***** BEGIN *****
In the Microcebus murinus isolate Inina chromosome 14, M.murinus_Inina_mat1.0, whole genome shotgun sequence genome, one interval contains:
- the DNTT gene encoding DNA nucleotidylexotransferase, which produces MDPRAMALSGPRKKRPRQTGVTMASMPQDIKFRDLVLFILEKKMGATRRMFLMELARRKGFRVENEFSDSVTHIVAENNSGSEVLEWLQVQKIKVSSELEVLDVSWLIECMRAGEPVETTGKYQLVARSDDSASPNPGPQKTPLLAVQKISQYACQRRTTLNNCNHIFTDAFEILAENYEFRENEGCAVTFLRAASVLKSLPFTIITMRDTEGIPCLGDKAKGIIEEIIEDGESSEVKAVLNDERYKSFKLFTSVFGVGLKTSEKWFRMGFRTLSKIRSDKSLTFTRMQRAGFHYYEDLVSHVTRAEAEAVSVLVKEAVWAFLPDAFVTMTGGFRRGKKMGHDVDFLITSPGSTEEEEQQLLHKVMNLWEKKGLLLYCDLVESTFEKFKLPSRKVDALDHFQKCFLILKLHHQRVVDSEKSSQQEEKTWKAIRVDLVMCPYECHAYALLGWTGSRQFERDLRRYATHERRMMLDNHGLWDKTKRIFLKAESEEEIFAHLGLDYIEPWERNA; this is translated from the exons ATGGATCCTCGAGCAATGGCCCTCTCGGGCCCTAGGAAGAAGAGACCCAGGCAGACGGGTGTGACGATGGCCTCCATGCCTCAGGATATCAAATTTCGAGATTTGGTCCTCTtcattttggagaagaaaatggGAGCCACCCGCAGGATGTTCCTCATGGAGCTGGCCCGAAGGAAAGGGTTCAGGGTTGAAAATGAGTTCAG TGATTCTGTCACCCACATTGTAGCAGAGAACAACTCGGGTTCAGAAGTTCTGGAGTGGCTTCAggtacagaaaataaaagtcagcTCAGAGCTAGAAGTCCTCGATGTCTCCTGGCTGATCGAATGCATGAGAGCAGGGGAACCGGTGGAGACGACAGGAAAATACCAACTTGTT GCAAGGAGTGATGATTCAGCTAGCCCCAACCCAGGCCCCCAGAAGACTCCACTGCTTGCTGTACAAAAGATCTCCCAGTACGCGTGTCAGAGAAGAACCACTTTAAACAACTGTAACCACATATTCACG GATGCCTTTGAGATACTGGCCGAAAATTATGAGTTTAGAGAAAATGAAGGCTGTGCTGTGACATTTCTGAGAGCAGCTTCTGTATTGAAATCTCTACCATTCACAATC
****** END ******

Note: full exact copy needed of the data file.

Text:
In the Microcebus murinus isolate Inina chromosome 14, M.murinus_Inina_mat1.0, whole genome shotgun sequence genome, one interval contains:
- the DNTT gene encoding DNA nucleotidylexotransferase, which produces MDPRAMALSGPRKKRPRQTGVTMASMPQDIKFRDLVLFILEKKMGATRRMFLMELARRKGFRVENEFSDSVTHIVAENNSGSEVLEWLQVQKIKVSSELEVLDVSWLIECMRAGEPVETTGKYQLVARSDDSASPNPGPQKTPLLAVQKISQYACQRRTTLNNCNHIFTDAFEILAENYEFRENEGCAVTFLRAASVLKSLPFTIITMRDTEGIPCLGDKAKGIIEEIIEDGESSEVKAVLNDERYKSFKLFTSVFGVGLKTSEKWFRMGFRTLSKIRSDKSLTFTRMQRAGFHYYEDLVSHVTRAEAEAVSVLVKEAVWAFLPDAFVTMTGGFRRGKKMGHDVDFLITSPGSTEEEEQQLLHKVMNLWEKKGLLLYCDLVESTFEKFKLPSRKVDALDHFQKCFLILKLHHQRVVDSEKSSQQEEKTWKAIRVDLVMCPYECHAYALLGWTGSRQFERDLRRYATHERRMMLDNHGLWDKTKRIFLKAESEEEIFAHLGLDYIEPWERNA; this is translated from the exons ATGGATCCTCGAGCAATGGCCCTCTCGGGCCCTAGGAAGAAGAGACCCAGGCAGACGGGTGTGACGATGGCCTCCATGCCTCAGGATATCAAATTTCGAGATTTGGTCCTCTtcattttggagaagaaaatggGAGCCACCCGCAGGATGTTCCTCATGGAGCTGGCCCGAAGGAAAGGGTTCAGGGTTGAAAATGAGTTCAG TGATTCTGTCACCCACATTGTAGCAGAGAACAACTCGGGTTCAGAAGTTCTGGAGTGGCTTCAggtacagaaaataaaagtcagcTCAGAGCTAGAAGTCCTCGATGTCTCCTGGCTGATCGAATGCATGAGAGCAGGGGAACCGGTGGAGACGACAGGAAAATACCAACTTGTT GCAAGGAGTGATGATTCAGCTAGCCCCAACCCAGGCCCCCAGAAGACTCCACTGCTTGCTGTACAAAAGATCTCCCAGTACGCGTGTCAGAGAAGAACCACTTTAAACAACTGTAACCACATATTCACG GATGCCTTTGAGATACTGGCCGAAAATTATGAGTTTAGAGAAAATGAAGGCTGTGCTGTGACATTTCTGAGAGCAGCTTCTGTATTGAAATCTCTACCATTCACAATC